This Bizarre Hack Peels An Apple In 3 Seconds

There are a lot of little things in cooking that used to be a tedious, boring chore. Mashing potatoes, squeezing lemons, chopping onions, peeling oranges, the list goes on. That was then, in the days where we used nothing but our hands and knives for chopping, tearing, peeling, and gutting our ingredients. The modern-day kitchen, on the other hand, is stocked with nifty gadgets that can make cooking a breeze for even the most inexperienced chef. There are also plenty of interesting if somewhat "quirky" tips from professional chefs, as well as full-fledged books (per America's Test Kitchen) to assist in making even the hardest recipe as easy as pie.

Take, for example, the humble apple. There's plenty to do with this crisp, juicy fruit, ranging from using it as a bird feeder to keeping bread soft or keeping other fruits ripe (via Spoon University). The most important thing you want to learn to do is to peel an apple quickly and painlessly. No one wants to spend all that time with a rinky-dink peeler, cutting your fingers instead of the apple. A hack exists that lets you peel that baby in under a few seconds, but it will require you to get hands-on. And by hands-on, we mean that you should break out the power tools and strap them in. 

Use a power drill to remove the skin from an apple

According to Food52, the most useful tool in one's kitchen arsenal isn't made by Hamilton Beach or KitchenAid, rather it's the pure electric torque de force of the Craftsman drill. How does one go about peeling an apple with an electric drill? The first step in the process, Food52 explains, is to acquire a cordless drill with a flat drill bit and a very sharp peeler. Assemble the drill as one normally would, and then skewer the apple onto the drill bit.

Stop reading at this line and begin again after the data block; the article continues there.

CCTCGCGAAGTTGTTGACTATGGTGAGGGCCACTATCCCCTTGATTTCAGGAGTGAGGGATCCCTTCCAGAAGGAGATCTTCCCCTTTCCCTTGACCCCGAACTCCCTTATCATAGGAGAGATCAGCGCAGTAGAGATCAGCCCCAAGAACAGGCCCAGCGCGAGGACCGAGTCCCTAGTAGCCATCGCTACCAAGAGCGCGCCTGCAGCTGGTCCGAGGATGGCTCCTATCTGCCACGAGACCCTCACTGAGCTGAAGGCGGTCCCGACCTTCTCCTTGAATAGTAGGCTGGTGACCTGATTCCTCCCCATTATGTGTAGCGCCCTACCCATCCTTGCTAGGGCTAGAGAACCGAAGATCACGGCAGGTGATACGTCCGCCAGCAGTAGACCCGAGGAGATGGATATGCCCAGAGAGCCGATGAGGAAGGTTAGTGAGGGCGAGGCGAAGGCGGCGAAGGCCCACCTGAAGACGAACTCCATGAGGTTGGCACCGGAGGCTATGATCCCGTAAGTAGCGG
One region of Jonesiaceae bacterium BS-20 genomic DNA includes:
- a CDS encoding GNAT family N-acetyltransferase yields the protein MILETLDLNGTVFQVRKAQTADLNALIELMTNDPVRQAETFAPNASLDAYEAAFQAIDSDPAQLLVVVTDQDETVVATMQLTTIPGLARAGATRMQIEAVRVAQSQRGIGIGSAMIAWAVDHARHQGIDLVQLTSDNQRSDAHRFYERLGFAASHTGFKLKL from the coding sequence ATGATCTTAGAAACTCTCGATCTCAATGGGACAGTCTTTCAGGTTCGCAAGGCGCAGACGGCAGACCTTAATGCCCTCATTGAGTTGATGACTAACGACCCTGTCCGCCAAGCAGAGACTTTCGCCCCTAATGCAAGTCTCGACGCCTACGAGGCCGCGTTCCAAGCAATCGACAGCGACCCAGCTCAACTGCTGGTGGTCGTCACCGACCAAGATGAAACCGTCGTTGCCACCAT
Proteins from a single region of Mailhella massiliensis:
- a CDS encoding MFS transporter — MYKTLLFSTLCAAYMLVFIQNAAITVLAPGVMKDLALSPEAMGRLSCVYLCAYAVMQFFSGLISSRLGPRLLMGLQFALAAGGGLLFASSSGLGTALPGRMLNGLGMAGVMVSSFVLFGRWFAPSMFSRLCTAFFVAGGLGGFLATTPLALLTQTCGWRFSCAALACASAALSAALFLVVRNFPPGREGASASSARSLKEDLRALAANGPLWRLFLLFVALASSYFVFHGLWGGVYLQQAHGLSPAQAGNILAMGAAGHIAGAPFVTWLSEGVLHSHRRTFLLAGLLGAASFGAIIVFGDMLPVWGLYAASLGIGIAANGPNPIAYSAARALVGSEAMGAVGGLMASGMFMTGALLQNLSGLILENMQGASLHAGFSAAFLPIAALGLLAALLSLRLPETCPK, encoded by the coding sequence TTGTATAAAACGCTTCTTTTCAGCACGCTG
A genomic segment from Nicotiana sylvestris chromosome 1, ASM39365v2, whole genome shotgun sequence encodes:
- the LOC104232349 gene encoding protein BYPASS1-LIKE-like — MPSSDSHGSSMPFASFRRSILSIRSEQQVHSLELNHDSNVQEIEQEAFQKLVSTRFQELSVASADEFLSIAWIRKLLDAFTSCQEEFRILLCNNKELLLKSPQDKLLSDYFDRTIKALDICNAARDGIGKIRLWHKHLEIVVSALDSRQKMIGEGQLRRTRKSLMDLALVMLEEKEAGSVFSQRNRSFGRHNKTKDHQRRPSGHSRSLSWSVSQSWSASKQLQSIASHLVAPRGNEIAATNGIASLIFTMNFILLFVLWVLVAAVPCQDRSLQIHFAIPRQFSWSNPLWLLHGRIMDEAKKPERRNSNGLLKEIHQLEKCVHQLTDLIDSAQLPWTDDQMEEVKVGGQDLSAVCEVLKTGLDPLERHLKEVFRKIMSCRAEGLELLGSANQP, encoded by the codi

In the next step, they advise you to hold the apple over a sink or compost pile while placing the peeler against the skin. Start the drill at a slow to moderate speed, carefully dragging the peeler along the apple to remove the skin. Things will, of course, get messy so it's best to start slow until you get the hang of it. The entire process from start to finish should only be around a few seconds, compared to the tedious amount of time it would take to peel it by hand. It may splatter your kitchen with apple peelings, but if you get the hang of it you can peel the apple in one long string, just like a professional.

If you still want to do something with your apple peels, Martha Stewart offers a delicious recipe for crisp cinnamon apple peel twigs.